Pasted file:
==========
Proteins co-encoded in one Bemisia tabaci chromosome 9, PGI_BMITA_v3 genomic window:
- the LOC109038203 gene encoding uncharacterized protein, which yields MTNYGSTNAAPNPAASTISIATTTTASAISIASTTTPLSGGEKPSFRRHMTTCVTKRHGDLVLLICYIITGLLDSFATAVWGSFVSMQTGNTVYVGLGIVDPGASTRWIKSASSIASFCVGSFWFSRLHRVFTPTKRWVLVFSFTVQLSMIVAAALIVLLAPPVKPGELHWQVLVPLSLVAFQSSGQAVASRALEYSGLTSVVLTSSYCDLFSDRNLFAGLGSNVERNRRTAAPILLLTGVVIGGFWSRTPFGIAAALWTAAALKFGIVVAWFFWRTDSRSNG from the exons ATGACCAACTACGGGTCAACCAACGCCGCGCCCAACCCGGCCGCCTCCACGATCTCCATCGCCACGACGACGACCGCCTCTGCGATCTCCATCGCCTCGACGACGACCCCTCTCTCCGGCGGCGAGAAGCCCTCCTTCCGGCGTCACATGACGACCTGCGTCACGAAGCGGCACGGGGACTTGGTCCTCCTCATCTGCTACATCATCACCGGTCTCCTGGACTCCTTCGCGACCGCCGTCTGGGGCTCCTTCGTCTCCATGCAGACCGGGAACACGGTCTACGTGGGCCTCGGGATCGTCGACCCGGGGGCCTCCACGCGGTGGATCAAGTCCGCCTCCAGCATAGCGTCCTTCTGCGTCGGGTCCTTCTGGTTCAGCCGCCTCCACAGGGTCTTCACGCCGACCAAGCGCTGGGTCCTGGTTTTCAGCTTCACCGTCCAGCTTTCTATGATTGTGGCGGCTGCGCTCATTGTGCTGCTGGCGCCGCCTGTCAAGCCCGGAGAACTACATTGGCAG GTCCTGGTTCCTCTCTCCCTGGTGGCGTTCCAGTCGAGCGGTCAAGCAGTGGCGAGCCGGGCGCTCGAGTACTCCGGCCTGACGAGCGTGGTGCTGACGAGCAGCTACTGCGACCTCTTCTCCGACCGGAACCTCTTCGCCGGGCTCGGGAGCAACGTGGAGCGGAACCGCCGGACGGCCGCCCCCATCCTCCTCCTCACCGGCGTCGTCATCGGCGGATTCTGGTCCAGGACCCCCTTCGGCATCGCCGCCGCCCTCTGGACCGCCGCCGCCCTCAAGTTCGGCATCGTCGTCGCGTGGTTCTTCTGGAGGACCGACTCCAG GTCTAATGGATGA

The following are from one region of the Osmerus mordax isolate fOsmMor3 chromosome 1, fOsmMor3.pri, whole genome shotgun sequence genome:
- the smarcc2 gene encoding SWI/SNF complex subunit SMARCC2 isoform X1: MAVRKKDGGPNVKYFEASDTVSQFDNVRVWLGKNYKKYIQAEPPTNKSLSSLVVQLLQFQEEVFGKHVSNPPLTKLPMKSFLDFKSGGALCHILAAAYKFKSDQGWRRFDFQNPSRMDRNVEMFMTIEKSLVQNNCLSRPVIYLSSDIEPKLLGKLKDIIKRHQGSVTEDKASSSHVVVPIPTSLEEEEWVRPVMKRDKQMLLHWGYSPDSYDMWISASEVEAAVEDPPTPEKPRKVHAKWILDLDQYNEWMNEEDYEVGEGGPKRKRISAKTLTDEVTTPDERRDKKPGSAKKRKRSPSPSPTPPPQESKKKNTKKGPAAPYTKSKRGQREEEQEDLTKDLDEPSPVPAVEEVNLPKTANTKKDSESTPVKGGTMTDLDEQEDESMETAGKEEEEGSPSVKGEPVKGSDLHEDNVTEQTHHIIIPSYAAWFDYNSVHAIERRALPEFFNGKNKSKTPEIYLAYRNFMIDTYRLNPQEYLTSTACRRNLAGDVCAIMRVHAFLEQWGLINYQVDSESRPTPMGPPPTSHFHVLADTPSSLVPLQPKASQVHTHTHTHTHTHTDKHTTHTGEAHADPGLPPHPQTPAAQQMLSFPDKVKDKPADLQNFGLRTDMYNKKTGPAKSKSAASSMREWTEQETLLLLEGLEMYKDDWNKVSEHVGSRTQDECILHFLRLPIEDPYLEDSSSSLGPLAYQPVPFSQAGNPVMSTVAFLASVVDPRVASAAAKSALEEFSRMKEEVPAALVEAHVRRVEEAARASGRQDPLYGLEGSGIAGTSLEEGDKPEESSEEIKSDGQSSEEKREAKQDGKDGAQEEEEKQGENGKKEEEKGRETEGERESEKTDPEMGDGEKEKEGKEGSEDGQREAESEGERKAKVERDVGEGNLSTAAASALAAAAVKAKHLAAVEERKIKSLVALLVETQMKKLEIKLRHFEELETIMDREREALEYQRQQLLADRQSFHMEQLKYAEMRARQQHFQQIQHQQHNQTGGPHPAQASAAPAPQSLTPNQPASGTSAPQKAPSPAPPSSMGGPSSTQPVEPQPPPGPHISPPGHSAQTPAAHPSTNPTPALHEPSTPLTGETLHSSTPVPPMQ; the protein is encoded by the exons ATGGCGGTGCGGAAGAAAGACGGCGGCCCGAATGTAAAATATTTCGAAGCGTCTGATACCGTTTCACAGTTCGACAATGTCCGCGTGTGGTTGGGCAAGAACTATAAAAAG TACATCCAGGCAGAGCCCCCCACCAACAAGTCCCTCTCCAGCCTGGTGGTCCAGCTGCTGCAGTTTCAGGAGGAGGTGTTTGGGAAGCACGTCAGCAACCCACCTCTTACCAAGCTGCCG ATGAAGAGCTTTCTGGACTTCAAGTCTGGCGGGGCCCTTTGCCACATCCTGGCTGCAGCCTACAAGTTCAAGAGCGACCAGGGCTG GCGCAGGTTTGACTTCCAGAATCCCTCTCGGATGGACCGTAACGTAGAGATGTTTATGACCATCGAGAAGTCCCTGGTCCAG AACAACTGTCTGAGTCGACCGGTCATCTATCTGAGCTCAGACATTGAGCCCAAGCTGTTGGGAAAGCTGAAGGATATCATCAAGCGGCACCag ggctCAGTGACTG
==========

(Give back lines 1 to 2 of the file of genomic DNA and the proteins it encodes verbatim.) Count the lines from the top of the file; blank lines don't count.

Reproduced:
Proteins co-encoded in one Bemisia tabaci chromosome 9, PGI_BMITA_v3 genomic window:
- the LOC109038203 gene encoding uncharacterized protein, which yields MTNYGSTNAAPNPAASTISIATTTTASAISIASTTTPLSGGEKPSFRRHMTTCVTKRHGDLVLLICYIITGLLDSFATAVWGSFVSMQTGNTVYVGLGIVDPGASTRWIKSASSIASFCVGSFWFSRLHRVFTPTKRWVLVFSFTVQLSMIVAAALIVLLAPPVKPGELHWQVLVPLSLVAFQSSGQAVASRALEYSGLTSVVLTSSYCDLFSDRNLFAGLGSNVERNRRTAAPILLLTGVVIGGFWSRTPFGIAAALWTAAALKFGIVVAWFFWRTDSRSNG from the exons ATGACCAACTACGGGTCAACCAACGCCGCGCCCAACCCGGCCGCCTCCACGATCTCCATCGCCACGACGACGACCGCCTCTGCGATCTCCATCGCCTCGACGACGACCCCTCTCTCCGGCGGCGAGAAGCCCTCCTTCCGGCGTCACATGACGACCTGCGTCACGAAGCGGCACGGGGACTTGGTCCTCCTCATCTGCTACATCATCACCGGTCTCCTGGACTCCTTCGCGACCGCCGTCTGGGGCTCCTTCGTCTCCATGCAGACCGGGAACACGGTCTACGTGGGCCTCGGGATCGTCGACCCGGGGGCCTCCACGCGGTGGATCAAGTCCGCCTCCAGCATAGCGTCCTTCTGCGTCGGGTCCTTCTGGTTCAGCCGCCTCCACAGGGTCTTCACGCCGACCAAGCGCTGGGTCCTGGTTTTCAGCTTCACCGTCCAGCTTTCTATGATTGTGGCGGCTGCGCTCATTGTGCTGCTGGCGCCGCCTGTCAAGCCCGGAGAACTACATTGGCAG GTCCTGGTTCCTCTCTCCCTGGTGGCGTTCCAGTCGAGCGGTCAAGCAGTGGCGAGCCGGGCGCTCGAGTACTCCGGCCTGACGAGCGTGGTGCTGACGAGCAGCTACTGCGACCTCTTCTCCGACCGGAACCTCTTCGCCGGGCTCGGGAGCAACGTGGAGCGGAACCGCCGGACGGCCGCCCCCATCCTCCTCCTCACCGGCGTCGTCATCGGCGGATTCTGGTCCAGGACCCCCTTCGGCATCGCCGCCGCCCTCTGGACCGCCGCCGCCCTCAAGTTCGGCATCGTCGTCGCGTGGTTCTTCTGGAGGACCGACTCCAG GTCTAATGGATGA